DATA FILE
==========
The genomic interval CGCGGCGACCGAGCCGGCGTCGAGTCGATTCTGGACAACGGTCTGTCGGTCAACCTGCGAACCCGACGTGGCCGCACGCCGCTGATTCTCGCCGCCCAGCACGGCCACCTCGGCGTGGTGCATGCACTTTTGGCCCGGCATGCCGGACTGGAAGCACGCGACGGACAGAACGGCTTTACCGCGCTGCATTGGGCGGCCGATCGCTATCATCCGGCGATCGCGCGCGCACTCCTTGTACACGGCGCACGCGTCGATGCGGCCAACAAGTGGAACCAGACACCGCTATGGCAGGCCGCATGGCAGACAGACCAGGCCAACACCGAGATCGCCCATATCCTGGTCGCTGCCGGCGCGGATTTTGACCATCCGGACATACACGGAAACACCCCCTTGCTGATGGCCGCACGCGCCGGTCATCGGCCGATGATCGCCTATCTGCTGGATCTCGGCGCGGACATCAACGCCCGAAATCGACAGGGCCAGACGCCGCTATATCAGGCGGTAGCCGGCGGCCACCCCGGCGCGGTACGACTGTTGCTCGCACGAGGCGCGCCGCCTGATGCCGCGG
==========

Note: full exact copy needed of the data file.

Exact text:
The genomic interval CGCGGCGACCGAGCCGGCGTCGAGTCGATTCTGGACAACGGTCTGTCGGTCAACCTGCGAACCCGACGTGGCCGCACGCCGCTGATTCTCGCCGCCCAGCACGGCCACCTCGGCGTGGTGCATGCACTTTTGGCCCGGCATGCCGGACTGGAAGCACGCGACGGACAGAACGGCTTTACCGCGCTGCATTGGGCGGCCGATCGCTATCATCCGGCGATCGCGCGCGCACTCCTTGTACACGGCGCACGCGTCGATGCGGCCAACAAGTGGAACCAGACACCGCTATGGCAGGCCGCATGGCAGACAGACCAGGCCAACACCGAGATCGCCCATATCCTGGTCGCTGCCGGCGCGGATTTTGACCATCCGGACATACACGGAAACACCCCCTTGCTGATGGCCGCACGCGCCGGTCATCGGCCGATGATCGCCTATCTGCTGGATCTCGGCGCGGACATCAACGCCCGAAATCGACAGGGCCAGACGCCGCTATATCAGGCGGTAGCCGGCGGCCACCCCGGCGCGGTACGACTGTTGCTCGCACGAGGCGCGCCGCCTGATGCCGCGG